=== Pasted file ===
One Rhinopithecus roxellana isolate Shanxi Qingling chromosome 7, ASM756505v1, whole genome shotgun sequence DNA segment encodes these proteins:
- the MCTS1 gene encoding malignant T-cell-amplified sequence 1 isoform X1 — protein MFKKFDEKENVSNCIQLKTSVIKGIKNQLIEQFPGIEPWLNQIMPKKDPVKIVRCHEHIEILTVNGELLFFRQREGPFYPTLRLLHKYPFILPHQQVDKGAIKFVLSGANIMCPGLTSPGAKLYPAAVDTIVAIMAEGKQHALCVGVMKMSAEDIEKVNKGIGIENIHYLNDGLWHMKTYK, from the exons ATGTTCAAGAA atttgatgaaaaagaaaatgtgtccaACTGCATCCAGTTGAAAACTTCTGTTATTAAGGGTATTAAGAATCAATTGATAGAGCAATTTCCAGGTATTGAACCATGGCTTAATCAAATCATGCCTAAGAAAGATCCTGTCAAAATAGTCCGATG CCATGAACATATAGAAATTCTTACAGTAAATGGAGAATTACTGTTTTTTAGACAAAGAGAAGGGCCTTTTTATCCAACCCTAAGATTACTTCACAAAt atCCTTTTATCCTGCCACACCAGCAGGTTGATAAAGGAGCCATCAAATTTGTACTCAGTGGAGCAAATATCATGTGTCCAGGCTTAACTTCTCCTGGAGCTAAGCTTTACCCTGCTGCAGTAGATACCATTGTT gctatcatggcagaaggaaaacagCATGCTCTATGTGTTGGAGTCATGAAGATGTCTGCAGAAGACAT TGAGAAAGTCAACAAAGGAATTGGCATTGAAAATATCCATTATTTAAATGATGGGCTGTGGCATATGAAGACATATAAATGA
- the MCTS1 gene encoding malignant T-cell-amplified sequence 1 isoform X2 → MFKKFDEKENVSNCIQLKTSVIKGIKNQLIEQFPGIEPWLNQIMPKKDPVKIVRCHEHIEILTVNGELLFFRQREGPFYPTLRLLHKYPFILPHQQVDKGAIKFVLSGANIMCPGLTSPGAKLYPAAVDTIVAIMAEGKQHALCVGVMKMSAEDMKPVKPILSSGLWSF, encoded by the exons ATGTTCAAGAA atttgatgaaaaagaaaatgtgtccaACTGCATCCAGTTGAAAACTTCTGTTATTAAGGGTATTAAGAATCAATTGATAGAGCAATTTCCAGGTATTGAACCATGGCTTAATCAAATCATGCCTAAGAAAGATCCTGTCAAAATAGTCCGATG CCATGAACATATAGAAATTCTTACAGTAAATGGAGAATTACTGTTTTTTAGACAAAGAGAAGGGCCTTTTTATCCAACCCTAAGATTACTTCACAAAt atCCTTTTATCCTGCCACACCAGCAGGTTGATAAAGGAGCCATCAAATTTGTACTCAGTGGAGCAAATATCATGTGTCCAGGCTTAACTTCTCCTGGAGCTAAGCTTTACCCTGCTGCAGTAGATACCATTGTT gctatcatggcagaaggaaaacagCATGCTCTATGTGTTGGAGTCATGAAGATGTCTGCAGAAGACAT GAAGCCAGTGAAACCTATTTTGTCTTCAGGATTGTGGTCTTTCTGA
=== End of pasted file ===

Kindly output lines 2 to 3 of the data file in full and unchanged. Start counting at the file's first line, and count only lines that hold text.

- the MCTS1 gene encoding malignant T-cell-amplified sequence 1 isoform X1 — protein MFKKFDEKENVSNCIQLKTSVIKGIKNQLIEQFPGIEPWLNQIMPKKDPVKIVRCHEHIEILTVNGELLFFRQREGPFYPTLRLLHKYPFILPHQQVDKGAIKFVLSGANIMCPGLTSPGAKLYPAAVDTIVAIMAEGKQHALCVGVMKMSAEDIEKVNKGIGIENIHYLNDGLWHMKTYK, from the exons ATGTTCAAGAA atttgatgaaaaagaaaatgtgtccaACTGCATCCAGTTGAAAACTTCTGTTATTAAGGGTATTAAGAATCAATTGATAGAGCAATTTCCAGGTATTGAACCATGGCTTAATCAAATCATGCCTAAGAAAGATCCTGTCAAAATAGTCCGATG CCATGAACATATAGAAATTCTTACAGTAAATGGAGAATTACTGTTTTTTAGACAAAGAGAAGGGCCTTTTTATCCAACCCTAAGATTACTTCACAAAt atCCTTTTATCCTGCCACACCAGCAGGTTGATAAAGGAGCCATCAAATTTGTACTCAGTGGAGCAAATATCATGTGTCCAGGCTTAACTTCTCCTGGAGCTAAGCTTTACCCTGCTGCAGTAGATACCATTGTT gctatcatggcagaaggaaaacagCATGCTCTATGTGTTGGAGTCATGAAGATGTCTGCAGAAGACAT TGAGAAAGTCAACAAAGGAATTGGCATTGAAAATATCCATTATTTAAATGATGGGCTGTGGCATATGAAGACATATAAATGA
- the MCTS1 gene encoding malignant T-cell-amplified sequence 1 isoform X2 → MFKKFDEKENVSNCIQLKTSVIKGIKNQLIEQFPGIEPWLNQIMPKKDPVKIVRCHEHIEILTVNGELLFFRQREGPFYPTLRLLHKYPFILPHQQVDKGAIKFVLSGANIMCPGLTSPGAKLYPAAVDTIVAIMAEGKQHALCVGVMKMSAEDMKPVKPILSSGLWSF, encoded by the exons ATGTTCAAGAA atttgatgaaaaagaaaatgtgtccaACTGCATCCAGTTGAAAACTTCTGTTATTAAGGGTATTAAGAATCAATTGATAGAGCAATTTCCAGGTATTGAACCATGGCTTAATCAAATCATGCCTAAGAAAGATCCTGTCAAAATAGTCCGATG CCATGAACATATAGAAATTCTTACAGTAAATGGAGAATTACTGTTTTTTAGACAAAGAGAAGGGCCTTTTTATCCAACCCTAAGATTACTTCACAAAt atCCTTTTATCCTGCCACACCAGCAGGTTGATAAAGGAGCCATCAAATTTGTACTCAGTGGAGCAAATATCATGTGTCCAGGCTTAACTTCTCCTGGAGCTAAGCTTTACCCTGCTGCAGTAGATACCATTGTT gctatcatggcagaaggaaaacagCATGCTCTATGTGTTGGAGTCATGAAGATGTCTGCAGAAGACAT GAAGCCAGTGAAACCTATTTTGTCTTCAGGATTGTGGTCTTTCTGA